Bartonella is a genus of bacteria consisting of many different species out of which almost eight species have been recognized as potentially harmful or pathogenic towards human beings. Due to its ability to reproduce either within or outside the cell, the Bartonella species is also considered as ‘facultative intracellular,’ while its ability to resist the ‘gram stain’ makes the bacteria to be considered a ‘gram negative’ bacteria. Among the Bartonella species, the most notable is Bartonella henselae, which causes the cat scratch disease largely in the young and in immune-compromised individuals. However, the bacterium is also responsible for diseases such as bacillary epithelioid angiomatosis, bacillary peliosis hepatic, and bacteremia as well.
The Bartonella is an aerobic organism, which means the bacteria depend on oxygen to maintain its life. It extends to about 1 micrometer in length while it could measure up to 0.5 micrometers in diameter. A slightly curved appearance is a possibility for most Bartonella species and it can also make jerky movements, even in the absence of whips as with certain other bacteria. The optimal growing conditions for Bartonella has been recognized as blood with a moist atmosphere, rich CO2 count and a temperature of 35% Celsius. It should also be remembered that Bartonella species, such as Bartonella henselae, responds to Warthin-Starry silver stain and is therefore used as the method of detection for Bartonella.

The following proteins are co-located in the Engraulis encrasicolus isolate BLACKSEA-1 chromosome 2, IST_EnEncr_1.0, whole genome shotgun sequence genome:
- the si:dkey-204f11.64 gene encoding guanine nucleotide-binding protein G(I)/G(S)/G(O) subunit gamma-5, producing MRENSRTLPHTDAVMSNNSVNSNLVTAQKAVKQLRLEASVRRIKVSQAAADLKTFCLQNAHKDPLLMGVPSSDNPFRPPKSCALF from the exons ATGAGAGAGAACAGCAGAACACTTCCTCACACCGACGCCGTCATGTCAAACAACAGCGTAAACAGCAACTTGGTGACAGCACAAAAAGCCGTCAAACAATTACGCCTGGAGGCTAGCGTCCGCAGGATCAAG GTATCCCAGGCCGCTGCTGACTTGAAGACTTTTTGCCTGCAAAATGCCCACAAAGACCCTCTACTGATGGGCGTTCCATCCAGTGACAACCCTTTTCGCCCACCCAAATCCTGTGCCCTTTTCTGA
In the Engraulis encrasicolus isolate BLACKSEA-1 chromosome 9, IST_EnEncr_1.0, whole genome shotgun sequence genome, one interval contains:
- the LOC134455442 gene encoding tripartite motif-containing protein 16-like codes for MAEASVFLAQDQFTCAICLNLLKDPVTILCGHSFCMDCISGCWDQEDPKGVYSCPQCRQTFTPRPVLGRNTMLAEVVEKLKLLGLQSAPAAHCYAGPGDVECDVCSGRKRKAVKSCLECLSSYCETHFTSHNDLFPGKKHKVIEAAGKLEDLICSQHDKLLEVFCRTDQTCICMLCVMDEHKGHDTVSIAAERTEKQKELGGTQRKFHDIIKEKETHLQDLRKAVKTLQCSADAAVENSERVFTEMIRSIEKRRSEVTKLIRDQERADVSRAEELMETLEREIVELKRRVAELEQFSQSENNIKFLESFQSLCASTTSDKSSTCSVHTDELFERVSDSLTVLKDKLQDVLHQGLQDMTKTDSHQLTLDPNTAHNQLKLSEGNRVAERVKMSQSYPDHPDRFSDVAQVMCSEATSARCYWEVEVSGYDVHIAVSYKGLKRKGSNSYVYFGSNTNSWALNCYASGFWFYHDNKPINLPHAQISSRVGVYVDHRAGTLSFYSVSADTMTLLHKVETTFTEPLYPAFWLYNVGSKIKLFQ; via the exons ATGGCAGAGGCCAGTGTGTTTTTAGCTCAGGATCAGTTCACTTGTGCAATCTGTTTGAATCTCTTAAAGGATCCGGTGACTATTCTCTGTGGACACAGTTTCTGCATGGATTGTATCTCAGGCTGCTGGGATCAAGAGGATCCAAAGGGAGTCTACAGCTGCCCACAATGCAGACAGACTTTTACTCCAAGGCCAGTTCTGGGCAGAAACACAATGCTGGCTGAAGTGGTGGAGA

The Bartonella is believed to be transmitted through blood-sucking arthropod vectors and the usual reservoir host has been recognized as a mammal. At the beginning, Bartonella colonizes within the endothelial cells and at frequent intervals, multiple bacteria are released into the circulation where they infect the circulating erythrocytes or the red blood cells. The bacteria can replicate within the red blood cell until it reaches a critical density, after which it can be sucked in by a blood sucking arthropod. Among the vectors that are being studied for transmitting Bartonella, ticks, lice, fleas and sandflies are prominent. However, the spread of cat scratch disease or ‘bartonellosis’ can take place following a scratch from a kitten, because kittens lack the immunity to resist Bartonella and therefore are made to be reservoirs for Bartonella henselae.
Bartonella spp. can cause multiple diseases related to humans and the symptoms that are associated with these diseases are usually none specific. However, in cat scratch disease, fever, malaise and headache predominate, while within 3 to 10 days the local lymph nodes begin to swell. Complications related to cat scratch fever and other Bartonella related diseases include endocarditis and myocarditis, although many of the diseases resolve by themselves after few days.
As mentioned earlier, most Bartonella infections will resolve themselves unless the patient is a immune-compromised individual. However, antibiotics can be given for a quick recovery along with other supportive measures. The effectiveness of antibiotic treatment in immune-compromised individuals are not certain, although the chances of developing systemic illnesses and bacteremia would be rather less among those who are given antibiotics compared to the ones who await self-resolution. In addition, aspiration of infected lymph nodes may also have to be performed in certain instances.